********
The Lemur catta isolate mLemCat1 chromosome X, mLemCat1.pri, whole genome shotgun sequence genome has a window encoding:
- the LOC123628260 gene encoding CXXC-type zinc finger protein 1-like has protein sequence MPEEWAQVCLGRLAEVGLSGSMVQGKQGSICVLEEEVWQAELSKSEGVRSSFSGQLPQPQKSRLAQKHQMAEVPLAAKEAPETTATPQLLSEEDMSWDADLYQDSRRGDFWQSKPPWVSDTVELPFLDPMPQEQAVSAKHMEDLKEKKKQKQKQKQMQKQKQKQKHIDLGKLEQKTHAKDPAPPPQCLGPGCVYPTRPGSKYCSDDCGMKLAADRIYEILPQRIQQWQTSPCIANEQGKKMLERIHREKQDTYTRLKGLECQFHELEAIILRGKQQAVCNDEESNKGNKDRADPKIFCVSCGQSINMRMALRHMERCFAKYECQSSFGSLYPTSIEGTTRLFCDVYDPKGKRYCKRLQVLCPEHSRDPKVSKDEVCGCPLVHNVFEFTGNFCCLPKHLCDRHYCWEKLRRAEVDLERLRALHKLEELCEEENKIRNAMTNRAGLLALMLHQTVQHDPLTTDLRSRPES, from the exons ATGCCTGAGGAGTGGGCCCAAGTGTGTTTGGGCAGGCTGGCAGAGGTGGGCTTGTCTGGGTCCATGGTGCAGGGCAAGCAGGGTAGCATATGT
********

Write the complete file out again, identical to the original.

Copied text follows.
The Lemur catta isolate mLemCat1 chromosome X, mLemCat1.pri, whole genome shotgun sequence genome has a window encoding:
- the LOC123628260 gene encoding CXXC-type zinc finger protein 1-like has protein sequence MPEEWAQVCLGRLAEVGLSGSMVQGKQGSICVLEEEVWQAELSKSEGVRSSFSGQLPQPQKSRLAQKHQMAEVPLAAKEAPETTATPQLLSEEDMSWDADLYQDSRRGDFWQSKPPWVSDTVELPFLDPMPQEQAVSAKHMEDLKEKKKQKQKQKQMQKQKQKQKHIDLGKLEQKTHAKDPAPPPQCLGPGCVYPTRPGSKYCSDDCGMKLAADRIYEILPQRIQQWQTSPCIANEQGKKMLERIHREKQDTYTRLKGLECQFHELEAIILRGKQQAVCNDEESNKGNKDRADPKIFCVSCGQSINMRMALRHMERCFAKYECQSSFGSLYPTSIEGTTRLFCDVYDPKGKRYCKRLQVLCPEHSRDPKVSKDEVCGCPLVHNVFEFTGNFCCLPKHLCDRHYCWEKLRRAEVDLERLRALHKLEELCEEENKIRNAMTNRAGLLALMLHQTVQHDPLTTDLRSRPES, from the exons ATGCCTGAGGAGTGGGCCCAAGTGTGTTTGGGCAGGCTGGCAGAGGTGGGCTTGTCTGGGTCCATGGTGCAGGGCAAGCAGGGTAGCATATGT